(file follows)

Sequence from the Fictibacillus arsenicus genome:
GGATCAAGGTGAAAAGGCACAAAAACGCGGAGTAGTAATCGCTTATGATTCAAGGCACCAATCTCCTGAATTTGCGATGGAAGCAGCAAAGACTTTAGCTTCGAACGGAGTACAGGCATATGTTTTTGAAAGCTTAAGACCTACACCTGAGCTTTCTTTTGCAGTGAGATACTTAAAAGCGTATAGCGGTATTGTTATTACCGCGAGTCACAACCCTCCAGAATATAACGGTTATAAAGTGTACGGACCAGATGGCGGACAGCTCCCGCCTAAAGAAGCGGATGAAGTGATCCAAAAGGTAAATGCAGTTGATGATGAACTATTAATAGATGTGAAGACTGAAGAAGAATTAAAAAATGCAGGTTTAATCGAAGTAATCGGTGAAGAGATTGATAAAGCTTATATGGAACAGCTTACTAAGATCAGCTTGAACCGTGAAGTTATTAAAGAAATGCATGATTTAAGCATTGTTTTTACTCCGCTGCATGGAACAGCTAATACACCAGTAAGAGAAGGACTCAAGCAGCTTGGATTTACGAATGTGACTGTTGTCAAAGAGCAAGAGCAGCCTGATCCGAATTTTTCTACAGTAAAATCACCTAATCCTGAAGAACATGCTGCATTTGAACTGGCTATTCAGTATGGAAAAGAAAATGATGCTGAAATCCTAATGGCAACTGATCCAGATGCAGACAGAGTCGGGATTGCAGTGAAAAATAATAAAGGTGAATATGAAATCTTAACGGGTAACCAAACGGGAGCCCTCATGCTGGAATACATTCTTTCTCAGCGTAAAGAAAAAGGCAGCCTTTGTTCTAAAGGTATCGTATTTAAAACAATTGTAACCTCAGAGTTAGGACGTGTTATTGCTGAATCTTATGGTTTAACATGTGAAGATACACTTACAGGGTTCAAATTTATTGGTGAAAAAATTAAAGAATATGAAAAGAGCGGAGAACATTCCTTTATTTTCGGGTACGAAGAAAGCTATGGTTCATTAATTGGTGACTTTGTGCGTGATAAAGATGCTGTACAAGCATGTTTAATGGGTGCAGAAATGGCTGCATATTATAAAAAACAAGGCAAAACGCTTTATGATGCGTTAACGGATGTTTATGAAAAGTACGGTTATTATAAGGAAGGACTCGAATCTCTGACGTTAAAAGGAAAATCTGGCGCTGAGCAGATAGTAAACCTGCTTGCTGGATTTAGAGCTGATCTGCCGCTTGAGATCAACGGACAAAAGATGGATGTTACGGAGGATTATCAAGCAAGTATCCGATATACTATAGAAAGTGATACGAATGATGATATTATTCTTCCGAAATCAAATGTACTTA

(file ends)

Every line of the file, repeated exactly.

Sequence from the Fictibacillus arsenicus genome:
GGATCAAGGTGAAAAGGCACAAAAACGCGGAGTAGTAATCGCTTATGATTCAAGGCACCAATCTCCTGAATTTGCGATGGAAGCAGCAAAGACTTTAGCTTCGAACGGAGTACAGGCATATGTTTTTGAAAGCTTAAGACCTACACCTGAGCTTTCTTTTGCAGTGAGATACTTAAAAGCGTATAGCGGTATTGTTATTACCGCGAGTCACAACCCTCCAGAATATAACGGTTATAAAGTGTACGGACCAGATGGCGGACAGCTCCCGCCTAAAGAAGCGGATGAAGTGATCCAAAAGGTAAATGCAGTTGATGATGAACTATTAATAGATGTGAAGACTGAAGAAGAATTAAAAAATGCAGGTTTAATCGAAGTAATCGGTGAAGAGATTGATAAAGCTTATATGGAACAGCTTACTAAGATCAGCTTGAACCGTGAAGTTATTAAAGAAATGCATGATTTAAGCATTGTTTTTACTCCGCTGCATGGAACAGCTAATACACCAGTAAGAGAAGGACTCAAGCAGCTTGGATTTACGAATGTGACTGTTGTCAAAGAGCAAGAGCAGCCTGATCCGAATTTTTCTACAGTAAAATCACCTAATCCTGAAGAACATGCTGCATTTGAACTGGCTATTCAGTATGGAAAAGAAAATGATGCTGAAATCCTAATGGCAACTGATCCAGATGCAGACAGAGTCGGGATTGCAGTGAAAAATAATAAAGGTGAATATGAAATCTTAACGGGTAACCAAACGGGAGCCCTCATGCTGGAATACATTCTTTCTCAGCGTAAAGAAAAAGGCAGCCTTTGTTCTAAAGGTATCGTATTTAAAACAATTGTAACCTCAGAGTTAGGACGTGTTATTGCTGAATCTTATGGTTTAACATGTGAAGATACACTTACAGGGTTCAAATTTATTGGTGAAAAAATTAAAGAATATGAAAAGAGCGGAGAACATTCCTTTATTTTCGGGTACGAAGAAAGCTATGGTTCATTAATTGGTGACTTTGTGCGTGATAAAGATGCTGTACAAGCATGTTTAATGGGTGCAGAAATGGCTGCATATTATAAAAAACAAGGCAAAACGCTTTATGATGCGTTAACGGATGTTTATGAAAAGTACGGTTATTATAAGGAAGGACTCGAATCTCTGACGTTAAAAGGAAAATCTGGCGCTGAGCAGATAGTAAACCTGCTTGCTGGATTTAGAGCTGATCTGCCGCTTGAGATCAACGGACAAAAGATGGATGTTACGGAGGATTATCAAGCAAGTATCCGATATACTATAGAAAGTGATACGAATGATGATATTATTCTTCCGAAATCAAATGTACTTA